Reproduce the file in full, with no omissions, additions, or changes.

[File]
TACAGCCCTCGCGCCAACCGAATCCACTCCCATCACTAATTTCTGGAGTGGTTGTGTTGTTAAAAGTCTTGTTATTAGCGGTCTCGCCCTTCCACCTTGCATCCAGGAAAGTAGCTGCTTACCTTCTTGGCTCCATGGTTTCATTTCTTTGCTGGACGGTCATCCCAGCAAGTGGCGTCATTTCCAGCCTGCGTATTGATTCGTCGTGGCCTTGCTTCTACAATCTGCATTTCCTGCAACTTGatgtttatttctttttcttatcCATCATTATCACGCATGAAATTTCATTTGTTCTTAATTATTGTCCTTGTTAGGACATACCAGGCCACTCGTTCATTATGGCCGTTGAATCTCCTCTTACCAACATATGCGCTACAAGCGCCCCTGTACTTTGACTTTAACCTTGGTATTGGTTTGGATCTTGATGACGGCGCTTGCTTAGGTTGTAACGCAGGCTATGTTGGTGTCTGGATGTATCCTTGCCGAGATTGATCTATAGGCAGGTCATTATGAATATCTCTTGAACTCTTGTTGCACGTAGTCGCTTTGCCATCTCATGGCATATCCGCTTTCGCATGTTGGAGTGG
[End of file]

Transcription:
TACAGCCCTCGCGCCAACCGAATCCACTCCCATCACTAATTTCTGGAGTGGTTGTGTTGTTAAAAGTCTTGTTATTAGCGGTCTCGCCCTTCCACCTTGCATCCAGGAAAGTAGCTGCTTACCTTCTTGGCTCCATGGTTTCATTTCTTTGCTGGACGGTCATCCCAGCAAGTGGCGTCATTTCCAGCCTGCGTATTGATTCGTCGTGGCCTTGCTTCTACAATCTGCATTTCCTGCAACTTGatgtttatttctttttcttatcCATCATTATCACGCATGAAATTTCATTTGTTCTTAATTATTGTCCTTGTTAGGACATACCAGGCCACTCGTTCATTATGGCCGTTGAATCTCCTCTTACCAACATATGCGCTACAAGCGCCCCTGTACTTTGACTTTAACCTTGGTATTGGTTTGGATCTTGATGACGGCGCTTGCTTAGGTTGTAACGCAGGCTATGTTGGTGTCTGGATGTATCCTTGCCGAGATTGATCTATAGGCAGGTCATTATGAATATCTCTTGAACTCTTGTTGCACGTAGTCGCTTTGCCATCTCATGGCATATCCGCTTTCGCATGTTGGAGTGG